Alpine Accentor. Many years ago a specimen of this rare little bird was shot in a garden on the borders of the Forest by Mr James Pamplin of Whip’s Cross Nursery, Walthamstow.  It was taken to London and identified by the late Mr Gould, and will be found recorded in the Magazine of Natural History for 1832, p. 288.

Garden Warbler.  Very common in undergrowth in Wanstead Park and elsewhere–April and May.  A beautiful singer.

Reed Warbler. “I have seen it a Knighton, where it has nested, but it is a rare bird in the neighbourhood.” AR. “Heard singing at Connaught Water.” KCB.

Sedge Warbler.  Common in the spring by the Roding, Red Bridge, in Wanstead Park, and on Ching Brook
Grasshopper Warbler. Very rare.

Blackcap.  Arrives early in April, and is common in the forest and gardens, but especially in Wanstead Park, where the wood echoes in early summer with its fine song.

White-throat. In every hedge in spring and summer.

Lesser White-throat.  A regular summer visitor to our gardens; a restless, noisy little bird.
Chiff Chaff. Our earliest spring visitor.

Willow Wren. Very common everywhere when April comes.  The approximate dates of arrival of the three species of Willow Wren in the Forest are–Chiff Chaff 31st March; Willow Wren, 3rd April; Wood Wren, 15th April.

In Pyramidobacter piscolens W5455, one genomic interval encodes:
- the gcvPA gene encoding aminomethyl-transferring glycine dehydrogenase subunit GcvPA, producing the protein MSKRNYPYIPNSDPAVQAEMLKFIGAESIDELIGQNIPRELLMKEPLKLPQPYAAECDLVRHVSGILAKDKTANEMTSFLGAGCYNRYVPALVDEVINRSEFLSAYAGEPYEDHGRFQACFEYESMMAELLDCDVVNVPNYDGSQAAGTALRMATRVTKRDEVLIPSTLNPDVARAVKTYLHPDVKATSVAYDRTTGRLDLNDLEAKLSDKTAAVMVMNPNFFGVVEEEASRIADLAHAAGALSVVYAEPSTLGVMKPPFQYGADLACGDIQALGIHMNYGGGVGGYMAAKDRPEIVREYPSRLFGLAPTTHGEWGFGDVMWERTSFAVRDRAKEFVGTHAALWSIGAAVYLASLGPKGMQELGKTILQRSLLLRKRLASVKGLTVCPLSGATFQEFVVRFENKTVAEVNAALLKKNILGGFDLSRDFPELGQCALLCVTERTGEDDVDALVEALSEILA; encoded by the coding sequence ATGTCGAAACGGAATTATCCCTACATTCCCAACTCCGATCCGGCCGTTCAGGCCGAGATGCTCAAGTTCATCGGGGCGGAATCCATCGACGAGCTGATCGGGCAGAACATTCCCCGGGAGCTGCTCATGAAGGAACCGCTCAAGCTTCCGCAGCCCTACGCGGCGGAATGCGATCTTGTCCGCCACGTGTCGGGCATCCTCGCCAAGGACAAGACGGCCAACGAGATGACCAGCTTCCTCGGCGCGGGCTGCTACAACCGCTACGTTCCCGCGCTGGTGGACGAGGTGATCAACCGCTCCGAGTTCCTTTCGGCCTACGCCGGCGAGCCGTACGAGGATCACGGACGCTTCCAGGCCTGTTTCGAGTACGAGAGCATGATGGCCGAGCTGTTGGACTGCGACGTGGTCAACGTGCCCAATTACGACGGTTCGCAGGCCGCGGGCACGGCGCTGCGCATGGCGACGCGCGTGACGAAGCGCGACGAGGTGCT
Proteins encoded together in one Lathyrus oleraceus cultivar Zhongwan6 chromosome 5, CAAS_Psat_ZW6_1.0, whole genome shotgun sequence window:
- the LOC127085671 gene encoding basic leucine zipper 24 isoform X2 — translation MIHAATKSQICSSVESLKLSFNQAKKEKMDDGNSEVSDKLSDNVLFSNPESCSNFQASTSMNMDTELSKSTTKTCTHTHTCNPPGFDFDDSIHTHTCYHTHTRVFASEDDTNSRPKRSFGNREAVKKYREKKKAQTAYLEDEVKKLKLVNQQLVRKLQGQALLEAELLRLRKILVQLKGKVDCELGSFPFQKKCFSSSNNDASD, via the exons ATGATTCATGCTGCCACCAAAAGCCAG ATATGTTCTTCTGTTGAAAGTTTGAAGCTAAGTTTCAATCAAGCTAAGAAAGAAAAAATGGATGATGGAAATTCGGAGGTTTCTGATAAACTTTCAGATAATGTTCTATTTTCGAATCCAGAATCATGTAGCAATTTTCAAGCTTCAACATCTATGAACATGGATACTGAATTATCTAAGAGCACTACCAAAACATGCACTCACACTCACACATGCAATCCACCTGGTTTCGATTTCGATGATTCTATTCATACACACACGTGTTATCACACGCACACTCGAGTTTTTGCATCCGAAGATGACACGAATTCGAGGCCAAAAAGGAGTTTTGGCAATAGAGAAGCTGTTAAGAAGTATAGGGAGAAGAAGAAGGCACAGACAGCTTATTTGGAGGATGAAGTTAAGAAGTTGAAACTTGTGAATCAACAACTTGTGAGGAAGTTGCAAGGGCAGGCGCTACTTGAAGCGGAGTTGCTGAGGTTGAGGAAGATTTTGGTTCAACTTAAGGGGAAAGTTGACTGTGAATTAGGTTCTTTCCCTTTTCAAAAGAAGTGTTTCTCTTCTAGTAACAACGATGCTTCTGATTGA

Wood Wren.  Local rather than rare, generally frequenting tall trees, and the latest of the three willow wrens to appear, arriving usually in the third week of April.  All three species breed in the Forest.  The nest of the wood wren may always be known from those of the others by never having any feathers in the lining.

Golden-crested Wren.  Common throughout the year.

Fire-crested Wren.  A bird of this species, taken by a bird-catcher in Epping, 26th November 1878, is preserved in the collection of British birds in British museum.

Wheatear.  A passing migrant in spring and autumn, generally seen on Chingford golf links.

Whinchat.  A summer visitor, breeding in the open forest.

Stonechat.  Breeds on the open forest; a few remain throughout the year.  “Now very rare.” AB.

Great Titmouse (Oxeye).  Common all the year.  A noisy pugnacious little bird, who resents, with angry chatter, intrusion into its thickets.  They freely build in boxes placed for the purpose against the trees in my garden.  I have more than once known the hen bird, when covering the young ones, to fly at my hand when I have opened the lid.  They appear to very fond of the seeds of the yew,  “Oxeyes have built regularly for five-and-twenty years in the hollow of an old cherry-tree on my lawn, 3 feet from the ground.  One season the usual time had passed without their beginning operations, and I found some stones had been dropped into the hole; I removed these, and the following day the nest was begun and the brood was brought off in due course.” AL.